Foreign Languages & Literatures ETDs

Publication Date



The Ethics and Politics of Love focuses primarily upon Simone de Beauvoir, Albert Camus, and Jean-Paul Sartre during the period 1935 to 1960, specifically the periods before and after the Second World War (1939 -- 1945), and the Franco-Algerian War (1954 -- 1962). I argue that inquiring into each thinker's theory of love yields crucial and hitherto unexplored insights into their ethical and political theories: "love" thus represents my particular Ariadne's thread to guide us into, and then back outside of their daunting oeuvres and singular lives. I use their documented thoughts on love as an analytical tool with which to interrogate the basic motivations for, and premises and conclusions of their ethics and politics. Their amorous theory thus essentially charts the main course of their engaged lives and works. This particular method of inquiry has been overlooked by both Anglophone and Francophone critics, and so my contribution yields new perspectives from which to critique the thought of three of the most influential authors and philosophers of twentieth-century France. The interpretive argument signposts the intellectual development of the three main protagonists alongside key historical events such as: the rise and fall of European fascism, the Occupation, the historical problematic of French colonial practices, and finally, each thinker's respective interventions in the Franco-Algerian War. The results are significant, offering novel explanations of the grounds for their socio-economic policy, political solidarity, wartime interventions, and the key political changes in their lives and works generally construed.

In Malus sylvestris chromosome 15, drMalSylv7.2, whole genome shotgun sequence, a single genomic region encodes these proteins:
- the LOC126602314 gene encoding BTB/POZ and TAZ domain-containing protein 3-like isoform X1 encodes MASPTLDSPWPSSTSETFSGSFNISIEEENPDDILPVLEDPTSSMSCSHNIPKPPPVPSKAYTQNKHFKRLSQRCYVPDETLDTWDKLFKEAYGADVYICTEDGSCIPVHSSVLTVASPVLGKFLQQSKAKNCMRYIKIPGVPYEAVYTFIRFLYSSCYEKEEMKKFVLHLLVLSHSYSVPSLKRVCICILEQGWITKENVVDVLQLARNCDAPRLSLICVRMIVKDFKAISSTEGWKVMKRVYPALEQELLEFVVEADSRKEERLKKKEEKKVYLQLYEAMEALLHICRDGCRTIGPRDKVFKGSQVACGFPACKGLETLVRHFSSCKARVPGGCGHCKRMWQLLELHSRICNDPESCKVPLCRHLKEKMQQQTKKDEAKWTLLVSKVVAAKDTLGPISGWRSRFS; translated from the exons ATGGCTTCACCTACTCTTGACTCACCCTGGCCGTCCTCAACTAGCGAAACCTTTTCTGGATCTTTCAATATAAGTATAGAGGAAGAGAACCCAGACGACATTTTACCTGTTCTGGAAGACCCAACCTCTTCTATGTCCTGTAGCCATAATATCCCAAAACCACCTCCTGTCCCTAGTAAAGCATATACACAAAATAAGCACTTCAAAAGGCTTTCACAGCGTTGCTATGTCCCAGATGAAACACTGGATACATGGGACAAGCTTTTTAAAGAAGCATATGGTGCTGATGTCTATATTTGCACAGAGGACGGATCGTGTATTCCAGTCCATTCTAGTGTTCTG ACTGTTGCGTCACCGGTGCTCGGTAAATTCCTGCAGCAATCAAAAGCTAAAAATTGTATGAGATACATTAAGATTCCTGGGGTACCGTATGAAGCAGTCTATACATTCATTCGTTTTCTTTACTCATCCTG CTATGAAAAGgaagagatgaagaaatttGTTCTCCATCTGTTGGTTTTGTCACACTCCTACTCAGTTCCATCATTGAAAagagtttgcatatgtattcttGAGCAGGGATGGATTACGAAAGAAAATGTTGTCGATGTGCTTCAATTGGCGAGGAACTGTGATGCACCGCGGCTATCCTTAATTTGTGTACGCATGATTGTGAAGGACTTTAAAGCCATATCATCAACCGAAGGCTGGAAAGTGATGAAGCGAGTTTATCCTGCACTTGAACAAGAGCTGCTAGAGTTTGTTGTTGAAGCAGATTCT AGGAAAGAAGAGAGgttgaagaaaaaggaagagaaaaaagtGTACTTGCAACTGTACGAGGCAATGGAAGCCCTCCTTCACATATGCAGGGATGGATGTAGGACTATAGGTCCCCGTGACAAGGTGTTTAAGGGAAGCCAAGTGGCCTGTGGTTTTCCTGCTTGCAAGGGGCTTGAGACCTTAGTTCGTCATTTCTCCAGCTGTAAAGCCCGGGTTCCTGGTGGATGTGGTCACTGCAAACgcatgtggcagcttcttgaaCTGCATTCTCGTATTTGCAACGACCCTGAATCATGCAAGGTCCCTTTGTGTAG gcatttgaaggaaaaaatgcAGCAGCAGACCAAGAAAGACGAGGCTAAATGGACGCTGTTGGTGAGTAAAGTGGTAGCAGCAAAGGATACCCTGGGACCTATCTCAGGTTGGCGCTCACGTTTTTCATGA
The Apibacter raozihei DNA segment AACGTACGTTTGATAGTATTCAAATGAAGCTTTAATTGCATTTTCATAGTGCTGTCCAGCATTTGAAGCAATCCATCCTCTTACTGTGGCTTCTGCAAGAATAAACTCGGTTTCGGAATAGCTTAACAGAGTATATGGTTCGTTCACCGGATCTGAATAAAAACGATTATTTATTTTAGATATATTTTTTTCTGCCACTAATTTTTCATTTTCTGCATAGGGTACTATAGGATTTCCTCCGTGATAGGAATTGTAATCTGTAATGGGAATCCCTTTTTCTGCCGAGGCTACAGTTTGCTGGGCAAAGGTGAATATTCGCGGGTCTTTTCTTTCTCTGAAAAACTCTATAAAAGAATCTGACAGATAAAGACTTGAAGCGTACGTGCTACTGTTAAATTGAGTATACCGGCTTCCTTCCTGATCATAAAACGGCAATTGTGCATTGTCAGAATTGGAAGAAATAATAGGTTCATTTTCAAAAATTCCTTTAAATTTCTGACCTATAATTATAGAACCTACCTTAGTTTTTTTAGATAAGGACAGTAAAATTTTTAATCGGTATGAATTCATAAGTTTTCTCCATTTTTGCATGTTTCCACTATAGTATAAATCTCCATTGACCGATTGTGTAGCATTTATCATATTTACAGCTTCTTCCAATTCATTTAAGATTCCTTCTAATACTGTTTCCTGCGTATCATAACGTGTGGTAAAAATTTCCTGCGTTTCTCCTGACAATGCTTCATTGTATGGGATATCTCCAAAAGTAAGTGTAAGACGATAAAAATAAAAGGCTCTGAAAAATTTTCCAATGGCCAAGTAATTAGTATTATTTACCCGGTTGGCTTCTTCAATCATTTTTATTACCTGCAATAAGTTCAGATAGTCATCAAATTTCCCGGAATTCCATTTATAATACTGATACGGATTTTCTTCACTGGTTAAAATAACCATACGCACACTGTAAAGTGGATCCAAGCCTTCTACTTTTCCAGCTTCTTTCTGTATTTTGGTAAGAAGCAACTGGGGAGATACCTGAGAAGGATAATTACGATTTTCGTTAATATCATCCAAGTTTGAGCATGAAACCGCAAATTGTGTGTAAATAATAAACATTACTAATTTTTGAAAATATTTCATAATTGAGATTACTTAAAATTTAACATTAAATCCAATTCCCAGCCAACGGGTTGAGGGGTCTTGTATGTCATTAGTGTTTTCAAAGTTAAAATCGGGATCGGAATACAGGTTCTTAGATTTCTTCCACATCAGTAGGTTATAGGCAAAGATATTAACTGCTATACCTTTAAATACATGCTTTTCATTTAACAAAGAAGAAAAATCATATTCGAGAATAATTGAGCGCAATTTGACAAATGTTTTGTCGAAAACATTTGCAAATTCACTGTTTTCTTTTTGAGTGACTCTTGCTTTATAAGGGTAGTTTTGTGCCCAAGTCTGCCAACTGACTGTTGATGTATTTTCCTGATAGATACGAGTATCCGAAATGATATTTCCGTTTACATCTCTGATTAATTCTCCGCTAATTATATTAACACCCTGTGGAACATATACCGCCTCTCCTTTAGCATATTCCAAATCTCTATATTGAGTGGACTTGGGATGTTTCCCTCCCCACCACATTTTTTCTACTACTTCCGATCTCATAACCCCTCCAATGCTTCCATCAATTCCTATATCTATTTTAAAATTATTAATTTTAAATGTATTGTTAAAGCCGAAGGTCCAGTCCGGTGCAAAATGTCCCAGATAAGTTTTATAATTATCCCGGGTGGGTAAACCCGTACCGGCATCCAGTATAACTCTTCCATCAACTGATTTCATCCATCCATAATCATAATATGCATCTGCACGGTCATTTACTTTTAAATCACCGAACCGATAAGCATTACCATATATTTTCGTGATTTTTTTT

love ethics politics 20th century


The Carol Raymond Award

Document Type




Degree Name

French Studies

Level of Degree


Department Name

Department of Foreign Languages and Literatures

First Committee Member (Chair)

Putnam, Walter

Second Committee Member

Bishop, Stephen

Third Committee Member

Thomson, Iain